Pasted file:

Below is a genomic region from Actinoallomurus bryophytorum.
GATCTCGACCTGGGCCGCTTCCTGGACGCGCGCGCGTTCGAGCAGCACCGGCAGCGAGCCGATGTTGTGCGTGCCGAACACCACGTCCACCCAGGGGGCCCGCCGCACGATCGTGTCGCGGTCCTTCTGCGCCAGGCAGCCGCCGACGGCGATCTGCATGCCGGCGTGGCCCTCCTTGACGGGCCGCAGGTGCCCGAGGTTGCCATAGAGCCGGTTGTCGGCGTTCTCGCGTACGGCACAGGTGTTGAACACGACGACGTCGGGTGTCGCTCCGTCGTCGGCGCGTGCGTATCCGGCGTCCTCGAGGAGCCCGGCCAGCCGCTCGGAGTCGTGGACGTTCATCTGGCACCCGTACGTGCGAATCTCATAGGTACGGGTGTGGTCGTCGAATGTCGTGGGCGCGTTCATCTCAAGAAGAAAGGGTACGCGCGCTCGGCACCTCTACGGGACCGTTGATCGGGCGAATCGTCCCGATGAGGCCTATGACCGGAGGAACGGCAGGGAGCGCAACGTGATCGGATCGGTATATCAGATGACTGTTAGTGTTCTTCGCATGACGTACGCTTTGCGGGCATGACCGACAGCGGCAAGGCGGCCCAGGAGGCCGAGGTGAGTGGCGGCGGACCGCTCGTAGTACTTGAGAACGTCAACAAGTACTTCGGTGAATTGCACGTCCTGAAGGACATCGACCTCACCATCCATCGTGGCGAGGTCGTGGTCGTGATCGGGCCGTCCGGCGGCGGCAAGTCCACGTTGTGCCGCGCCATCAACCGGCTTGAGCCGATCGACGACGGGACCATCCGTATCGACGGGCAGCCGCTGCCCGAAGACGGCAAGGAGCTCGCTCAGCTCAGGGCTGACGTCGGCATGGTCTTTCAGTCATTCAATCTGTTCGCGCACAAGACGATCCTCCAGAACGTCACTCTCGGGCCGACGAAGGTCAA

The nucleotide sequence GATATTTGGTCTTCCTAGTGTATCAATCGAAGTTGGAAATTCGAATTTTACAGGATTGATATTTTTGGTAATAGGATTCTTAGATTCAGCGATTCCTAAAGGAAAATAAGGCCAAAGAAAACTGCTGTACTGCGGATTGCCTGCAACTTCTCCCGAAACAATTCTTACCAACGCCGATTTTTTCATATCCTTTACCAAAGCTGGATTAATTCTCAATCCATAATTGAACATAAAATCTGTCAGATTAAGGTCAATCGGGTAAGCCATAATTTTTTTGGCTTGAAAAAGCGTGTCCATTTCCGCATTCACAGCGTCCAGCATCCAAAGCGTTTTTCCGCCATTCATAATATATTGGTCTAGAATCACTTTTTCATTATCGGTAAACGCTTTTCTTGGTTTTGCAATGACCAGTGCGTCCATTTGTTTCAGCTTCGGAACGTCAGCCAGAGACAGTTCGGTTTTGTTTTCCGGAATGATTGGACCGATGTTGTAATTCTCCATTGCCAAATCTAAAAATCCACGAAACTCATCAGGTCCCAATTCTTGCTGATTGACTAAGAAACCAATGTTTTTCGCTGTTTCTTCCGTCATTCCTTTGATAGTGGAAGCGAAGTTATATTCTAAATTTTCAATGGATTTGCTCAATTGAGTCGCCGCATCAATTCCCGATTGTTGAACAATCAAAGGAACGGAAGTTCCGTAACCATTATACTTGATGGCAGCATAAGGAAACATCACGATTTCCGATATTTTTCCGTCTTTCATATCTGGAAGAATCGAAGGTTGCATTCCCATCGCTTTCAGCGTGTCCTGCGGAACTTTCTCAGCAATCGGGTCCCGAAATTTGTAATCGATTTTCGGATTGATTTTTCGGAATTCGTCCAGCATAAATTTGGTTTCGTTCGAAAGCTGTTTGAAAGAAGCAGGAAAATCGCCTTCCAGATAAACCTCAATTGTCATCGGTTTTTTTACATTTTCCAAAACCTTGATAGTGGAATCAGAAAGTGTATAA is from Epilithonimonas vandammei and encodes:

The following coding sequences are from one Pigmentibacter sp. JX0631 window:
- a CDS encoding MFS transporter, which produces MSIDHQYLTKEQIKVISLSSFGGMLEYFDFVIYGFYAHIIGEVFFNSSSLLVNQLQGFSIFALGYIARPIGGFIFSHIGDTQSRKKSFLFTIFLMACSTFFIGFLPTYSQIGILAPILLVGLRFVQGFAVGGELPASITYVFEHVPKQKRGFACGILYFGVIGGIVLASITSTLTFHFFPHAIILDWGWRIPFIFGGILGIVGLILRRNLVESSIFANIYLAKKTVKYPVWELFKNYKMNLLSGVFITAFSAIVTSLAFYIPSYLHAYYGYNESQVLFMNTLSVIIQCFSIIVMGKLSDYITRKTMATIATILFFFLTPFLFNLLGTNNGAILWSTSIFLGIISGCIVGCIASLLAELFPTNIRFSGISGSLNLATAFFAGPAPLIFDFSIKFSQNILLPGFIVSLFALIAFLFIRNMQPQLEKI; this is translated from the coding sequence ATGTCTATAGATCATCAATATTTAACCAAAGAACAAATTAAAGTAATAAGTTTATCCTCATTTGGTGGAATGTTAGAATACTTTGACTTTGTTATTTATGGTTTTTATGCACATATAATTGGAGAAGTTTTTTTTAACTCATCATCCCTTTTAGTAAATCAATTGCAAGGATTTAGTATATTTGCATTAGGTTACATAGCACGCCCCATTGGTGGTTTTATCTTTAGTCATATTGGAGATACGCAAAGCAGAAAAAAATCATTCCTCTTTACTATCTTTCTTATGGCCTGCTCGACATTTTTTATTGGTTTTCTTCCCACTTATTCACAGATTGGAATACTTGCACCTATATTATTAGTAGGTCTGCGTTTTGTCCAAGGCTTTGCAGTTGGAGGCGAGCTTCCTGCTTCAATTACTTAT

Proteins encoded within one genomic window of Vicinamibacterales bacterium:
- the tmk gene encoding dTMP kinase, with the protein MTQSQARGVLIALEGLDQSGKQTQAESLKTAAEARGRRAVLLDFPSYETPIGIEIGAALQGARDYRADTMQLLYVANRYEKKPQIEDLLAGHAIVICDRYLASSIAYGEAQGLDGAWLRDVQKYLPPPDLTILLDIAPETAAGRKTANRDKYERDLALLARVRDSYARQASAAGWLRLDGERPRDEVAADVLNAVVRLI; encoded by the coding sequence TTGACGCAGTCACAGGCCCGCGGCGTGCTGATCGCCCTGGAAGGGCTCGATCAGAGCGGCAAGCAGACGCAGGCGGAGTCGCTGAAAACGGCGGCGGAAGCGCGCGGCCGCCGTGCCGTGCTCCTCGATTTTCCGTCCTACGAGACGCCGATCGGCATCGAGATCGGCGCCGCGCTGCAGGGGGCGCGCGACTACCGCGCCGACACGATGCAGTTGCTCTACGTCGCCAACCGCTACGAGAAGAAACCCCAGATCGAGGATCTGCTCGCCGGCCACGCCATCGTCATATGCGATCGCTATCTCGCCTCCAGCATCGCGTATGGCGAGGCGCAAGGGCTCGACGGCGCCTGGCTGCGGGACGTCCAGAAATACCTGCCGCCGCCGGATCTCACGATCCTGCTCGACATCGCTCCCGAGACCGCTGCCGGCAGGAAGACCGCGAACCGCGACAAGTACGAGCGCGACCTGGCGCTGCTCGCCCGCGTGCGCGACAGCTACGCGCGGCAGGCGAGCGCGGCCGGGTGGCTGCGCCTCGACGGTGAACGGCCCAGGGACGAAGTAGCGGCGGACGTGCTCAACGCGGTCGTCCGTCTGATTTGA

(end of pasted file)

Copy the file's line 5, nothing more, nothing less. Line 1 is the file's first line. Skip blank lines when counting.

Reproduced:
- a CDS encoding MFS transporter, which produces MSIDHQYLTKEQIKVISLSSFGGMLEYFDFVIYGFYAHIIGEVFFNSSSLLVNQLQGFSIFALGYIARPIGGFIFSHIGDTQSRKKSFLFTIFLMACSTFFIGFLPTYSQIGILAPILLVGLRFVQGFAVGGELPASITYVFEHVPKQKRGFACGILYFGVIGGIVLASITSTLTFHFFPHAIILDWGWRIPFIFGGILGIVGLILRRNLVESSIFANIYLAKKTVKYPVWELFKNYKMNLLSGVFITAFSAIVTSLAFYIPSYLHAYYGYNESQVLFMNTLSVIIQCFSIIVMGKLSDYITRKTMATIATILFFFLTPFLFNLLGTNNGAILWSTSIFLGIISGCIVGCIASLLAELFPTNIRFSGISGSLNLATAFFAGPAPLIFDFSIKFSQNILLPGFIVSLFALIAFLFIRNMQPQLEKI; this is translated from the coding sequence ATGTCTATAGATCATCAATATTTAACCAAAGAACAAATTAAAGTAATAAGTTTATCCTCATTTGGTGGAATGTTAGAATACTTTGACTTTGTTATTTATGGTTTTTATGCACATATAATTGGAGAAGTTTTTTTTAACTCATCATCCCTTTTAGTAAATCAATTGCAAGGATTTAGTATATTTGCATTAGGTTACATAGCACGCCCCATTGGTGGTTTTATCTTTAGTCATATTGGAGATACGCAAAGCAGAAAAAAATCATTCCTCTTTACTATCTTTCTTATGGCCTGCTCGACATTTTTTATTGGTTTTCTTCCCACTTATTCACAGATTGGAATACTTGCACCTATATTATTAGTAGGTCTGCGTTTTGTCCAAGGCTTTGCAGTTGGAGGCGAGCTTCCTGCTTCAATTACTTAT